The estimates of group-based voting behavior used in this chapter are similar to the results from the previous chapter. We present them in this appendix for the benefit of those readers who wish to follow the modelling procedures more closely. In the first two columns of Table 7.A1, we present the coefficients and standard errors for our preferred model of group-specific political alignments in presidential elections from 1960 through 1992. We take the preferred model from the previous chapter as our point of departure, and adopt Stanley and Niemi's procedure for calculating these predicted probabilities.27 That is, we calculate the expected probability for each individual respondent in the pooled NES dataset; the predicted group-specific probability for a given election is then the average of the predicted probabilities of all (individual) group members in that year. Note also that the first step of these calculations takes into account not only the main effects of year and group membership, but also their interaction (if these are present in the model) representing changes in that groups' political alignment. In the remaining columns of Table 7.A1, we thus present the predicted probabilities of favoring the Democratic candidate for each election.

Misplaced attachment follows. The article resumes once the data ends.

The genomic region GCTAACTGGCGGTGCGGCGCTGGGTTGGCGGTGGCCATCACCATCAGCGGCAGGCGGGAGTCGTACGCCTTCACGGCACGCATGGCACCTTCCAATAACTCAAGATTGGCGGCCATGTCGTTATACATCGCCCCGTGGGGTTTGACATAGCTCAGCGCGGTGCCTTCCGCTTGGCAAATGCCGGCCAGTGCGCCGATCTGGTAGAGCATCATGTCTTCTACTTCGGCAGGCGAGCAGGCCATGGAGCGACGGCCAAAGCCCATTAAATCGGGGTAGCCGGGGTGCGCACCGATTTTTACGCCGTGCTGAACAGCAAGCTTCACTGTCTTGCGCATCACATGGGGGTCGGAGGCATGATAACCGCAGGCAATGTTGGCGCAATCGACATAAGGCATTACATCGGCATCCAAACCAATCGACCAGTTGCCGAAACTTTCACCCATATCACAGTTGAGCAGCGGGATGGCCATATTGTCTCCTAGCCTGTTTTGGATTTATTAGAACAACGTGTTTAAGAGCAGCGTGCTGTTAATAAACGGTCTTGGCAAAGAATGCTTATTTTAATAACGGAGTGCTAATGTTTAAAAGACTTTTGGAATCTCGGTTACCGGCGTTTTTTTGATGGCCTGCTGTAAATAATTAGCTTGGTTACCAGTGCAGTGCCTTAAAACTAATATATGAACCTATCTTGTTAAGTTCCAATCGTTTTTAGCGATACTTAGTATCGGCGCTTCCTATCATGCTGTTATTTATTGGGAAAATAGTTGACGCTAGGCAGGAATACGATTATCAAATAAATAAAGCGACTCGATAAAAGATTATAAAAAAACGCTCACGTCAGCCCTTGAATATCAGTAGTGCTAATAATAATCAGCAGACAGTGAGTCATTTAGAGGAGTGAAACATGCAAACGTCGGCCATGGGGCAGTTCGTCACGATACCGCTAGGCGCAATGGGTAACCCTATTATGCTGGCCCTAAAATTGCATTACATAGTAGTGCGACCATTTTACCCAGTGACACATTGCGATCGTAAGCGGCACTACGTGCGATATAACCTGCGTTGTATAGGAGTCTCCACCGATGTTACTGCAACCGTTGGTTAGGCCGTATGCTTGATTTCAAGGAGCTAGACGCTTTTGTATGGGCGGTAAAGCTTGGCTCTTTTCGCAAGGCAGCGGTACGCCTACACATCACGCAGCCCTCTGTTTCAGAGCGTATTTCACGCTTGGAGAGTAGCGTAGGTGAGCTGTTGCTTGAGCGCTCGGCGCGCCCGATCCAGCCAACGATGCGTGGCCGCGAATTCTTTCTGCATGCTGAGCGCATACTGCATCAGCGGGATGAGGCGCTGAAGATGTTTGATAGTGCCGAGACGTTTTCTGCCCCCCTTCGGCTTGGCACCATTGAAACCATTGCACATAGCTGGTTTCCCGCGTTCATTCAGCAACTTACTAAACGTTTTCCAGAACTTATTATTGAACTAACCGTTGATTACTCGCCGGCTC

Our interest in this chapter lies in using the predicted probabilities to calculate the (margin-dependant) impact of social groups on party coalitions, and we use the nine columns of predicted probabilities for the subsequent calculations presented in the text of the chapter itself.